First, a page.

In reviewing the music, let me say, I know this disc well. Very well. In fact, when I was choosing whether or not to buy a compact disc player, it was recommended to me that I purchase an the compact disc version of an album I knew in detail and take it to the dealers for a listen. Voice was the disc I chose back in 1987. (Of course, even my wife knew it was inevitable I would buy a compact disc player!)

Once I got past the cover photo and the song list and Richard's note on the back, it was time for a listen. To hear Karen sing the opening line of this first song makes the listener stop everything else and pay attention. "Now, now when it rains I don't feel cold". Her voice is rich and resonate, clearly without a hint of strain due to the anorexia that ravaged her. She has so much control over her voice. Never a screamer, always an interpreter, Karen shines on the song. Richard's arrangement and orchestration are equally confident and subdued. The oft used oboe, flute, and somewhat mournful saxophone adding to the sublime beauty of her voice. Although many listeners, me included, would have preferred Karen and Richard's background vocals on this recording from 1982, the choir here is just alright- a little pronounced at times- and it adds to the drama of the production even though it detracts from the intimacy.

Under the circumstances, a very well done byline announcing the new album.

With an opening number as powerful as "Now", I expected something more in that melancholy vein. The introduction let me know it wasn't a ballad. The melancholy was there; not in the playful music and joyous singing in "Sailing on the Tide" but in the lyrics: "Leaving at dawn, after I'm gone, life will go on. Someone's gotta take my place running in the human race". However, Karen's vocal work has such a buoyancy to it - starting with the phrasing on the word "sailing"- that the song is just plain fun and a nice break from a pretty serious minded collection. Ultimately, the end result is a much more effective song than the similarly upbeat "Happy", part of the duo's masterpiece album Horizon.

There is one additional but major similarity between "Horizon" and "Voice of the Heart". Both albums present Karen's voice in the same intimate, sonically "warm" manner. For an album that is a patchwork quilt of styles and in years recorded, "Voice" is very consistent in production. The sound is superb, and to misquote Herb Alpert, it does seems as if Karen is sitting in your lap and singing right in your ear. I'm sure Richard had to work extremely hard to accomplish this feat. Kudos to him for persevering in the midst of such great pain!

Admittedly, it has taken some time, years actually, for me to truly appreciate "Sailing". It was only in the repeated listenings of it in preparation for this post that I came to really enjoy it for what it was. It's not an outtake, and it's not a single; it is a strong album cut that reminds the listener Karen and Richard could have much fun in the middle of the stresses of life. I'm glad it is there on this collection! In the midst of so much sadness, there's a piece of joy to be found in the end of her suffering.

After "Sailing", next up is "You're Enough", the first of four Carpenter/ John Bettis compositions on the disc and, to my knowledge, the last songs of theirs recorded. It is a solid work, but again, not Top 40 material. Again, Karen sounds great. This other 1982 recording overcomes its silly "lucky starlight" absurdities by the time it ends, presenting a fairly mature view of love as well as the romantic innocence of when it is new. Thanks to Tim May and Tony Peluso the guitars sound terrific. The drums here by Ron Tutt are just the right touch. In fact, all the drummers, Larrie Londin and Ed Greene included, bring a consistent feel to the recordings. It is sad to note, however, that Karen doesn't play on any of these selections. For a gal who once considered herself a drummer first and a vocalist second, it is just too bad this tribute album of sorts includes no playing by her. Maybe after the disappointment with her unreleased solo album, a clearly lackluster response by the public to the Made in America album, and a failed marriage, Karen lost heart and desire to do more than just sing. Yet there are only two cuts here, so it is difficult to guess what was going on.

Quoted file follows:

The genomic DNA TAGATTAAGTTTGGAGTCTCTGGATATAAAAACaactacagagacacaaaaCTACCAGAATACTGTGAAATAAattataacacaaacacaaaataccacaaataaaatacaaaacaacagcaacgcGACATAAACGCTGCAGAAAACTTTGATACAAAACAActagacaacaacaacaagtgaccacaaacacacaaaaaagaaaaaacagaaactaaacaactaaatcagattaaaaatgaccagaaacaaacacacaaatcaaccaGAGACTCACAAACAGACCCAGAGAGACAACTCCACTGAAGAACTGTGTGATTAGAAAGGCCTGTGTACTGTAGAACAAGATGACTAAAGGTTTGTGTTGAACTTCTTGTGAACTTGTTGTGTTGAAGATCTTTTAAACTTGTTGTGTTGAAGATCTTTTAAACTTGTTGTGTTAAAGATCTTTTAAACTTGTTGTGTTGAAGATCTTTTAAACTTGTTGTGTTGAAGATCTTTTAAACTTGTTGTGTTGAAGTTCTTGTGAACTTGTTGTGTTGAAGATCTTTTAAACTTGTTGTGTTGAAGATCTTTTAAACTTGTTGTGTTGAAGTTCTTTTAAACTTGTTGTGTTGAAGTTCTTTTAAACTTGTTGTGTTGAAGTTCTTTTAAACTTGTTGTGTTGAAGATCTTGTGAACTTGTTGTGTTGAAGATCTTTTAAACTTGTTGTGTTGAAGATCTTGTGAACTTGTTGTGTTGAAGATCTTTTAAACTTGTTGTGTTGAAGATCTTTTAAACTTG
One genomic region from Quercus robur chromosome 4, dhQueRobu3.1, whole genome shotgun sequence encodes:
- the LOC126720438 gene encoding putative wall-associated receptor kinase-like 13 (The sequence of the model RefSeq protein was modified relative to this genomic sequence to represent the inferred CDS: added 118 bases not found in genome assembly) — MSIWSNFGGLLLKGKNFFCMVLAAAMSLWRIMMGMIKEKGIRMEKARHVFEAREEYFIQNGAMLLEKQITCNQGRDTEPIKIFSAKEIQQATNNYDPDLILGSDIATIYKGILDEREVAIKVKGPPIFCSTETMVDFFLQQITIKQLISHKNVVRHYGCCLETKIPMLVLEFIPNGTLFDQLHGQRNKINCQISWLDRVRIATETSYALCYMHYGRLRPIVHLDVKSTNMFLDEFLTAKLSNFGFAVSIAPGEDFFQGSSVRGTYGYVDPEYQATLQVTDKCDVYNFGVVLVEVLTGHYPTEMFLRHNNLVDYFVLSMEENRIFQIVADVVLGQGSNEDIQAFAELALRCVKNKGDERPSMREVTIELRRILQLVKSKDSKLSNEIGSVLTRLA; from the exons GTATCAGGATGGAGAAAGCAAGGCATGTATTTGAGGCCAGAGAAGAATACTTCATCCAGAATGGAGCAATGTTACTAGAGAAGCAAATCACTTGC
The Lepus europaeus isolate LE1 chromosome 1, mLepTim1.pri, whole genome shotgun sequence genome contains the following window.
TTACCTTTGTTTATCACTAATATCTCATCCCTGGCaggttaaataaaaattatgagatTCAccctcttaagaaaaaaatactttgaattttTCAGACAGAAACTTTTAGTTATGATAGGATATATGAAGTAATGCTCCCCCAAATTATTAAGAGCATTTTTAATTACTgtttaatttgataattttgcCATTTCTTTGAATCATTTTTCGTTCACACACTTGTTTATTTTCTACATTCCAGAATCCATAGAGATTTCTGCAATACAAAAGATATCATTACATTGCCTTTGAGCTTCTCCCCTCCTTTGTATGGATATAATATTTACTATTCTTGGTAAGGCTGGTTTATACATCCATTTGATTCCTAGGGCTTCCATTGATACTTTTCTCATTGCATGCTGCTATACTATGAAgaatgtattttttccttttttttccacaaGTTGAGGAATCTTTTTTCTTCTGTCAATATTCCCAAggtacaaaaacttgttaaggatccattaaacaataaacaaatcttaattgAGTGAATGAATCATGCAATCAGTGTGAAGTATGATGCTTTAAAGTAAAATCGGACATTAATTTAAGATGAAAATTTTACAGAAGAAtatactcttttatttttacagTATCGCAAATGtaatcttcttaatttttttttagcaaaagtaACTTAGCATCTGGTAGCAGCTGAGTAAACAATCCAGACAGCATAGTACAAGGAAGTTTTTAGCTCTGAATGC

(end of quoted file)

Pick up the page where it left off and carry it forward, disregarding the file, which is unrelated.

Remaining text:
In the realm of the instrument of the human voice, there is a little too much choir on "You're Enough"- restraint here would have been better- but the song remains much more sophisticated than earlier ones such as "Sandy" from the Hush disc of 1976. Seems as if this would be the direction future Carpenters projects would go had Karen lived longer. Maybe the next step before the inevitable "American Songbook" they should have recorded.

Both "Now" and "You're Enough" are filled with a genuine warmth that is missing from the tracks recorded for "Made in America". Perhaps Karen understood more about her frail condition than we know, because her reading of these songs harkens back to the yearning and wistfulness of the Tan album, particularly "Rainy Days and Mondays", "Let Me Be the One" and "Hideaway". 

Lyrically, the next song is probably one of the most unexpected in all of the Carpenters catalogue. It comes from Karen's solo album and is blatantly sexual in nature. Unfortunately, although it is beautiful to listen to, Richard's take on it is rather odd. The arrangement is dreary, and the song is drenched in out of place background vocals. In reviewing the album upon its release, Billboard's Paul Grein wryly said, "It's awfully crowded in that bedroom" or something to that effect. Karen herself even sounds a bit bored. "Make Believe It's Your First Time" is better heard as a single on the radio. In its album appearance, the song is further marred by the inclusion of Karen speaking. Yes, it was good to hear her voice, but for the sake of the album, her words could have been saved for a "making of" video or something of the sort. Back then, I didn't like how her in studio comments broke the mood of the album. It still has the same effect when I hear it today. Needless to say, I much prefer the Phil Ramone produced version.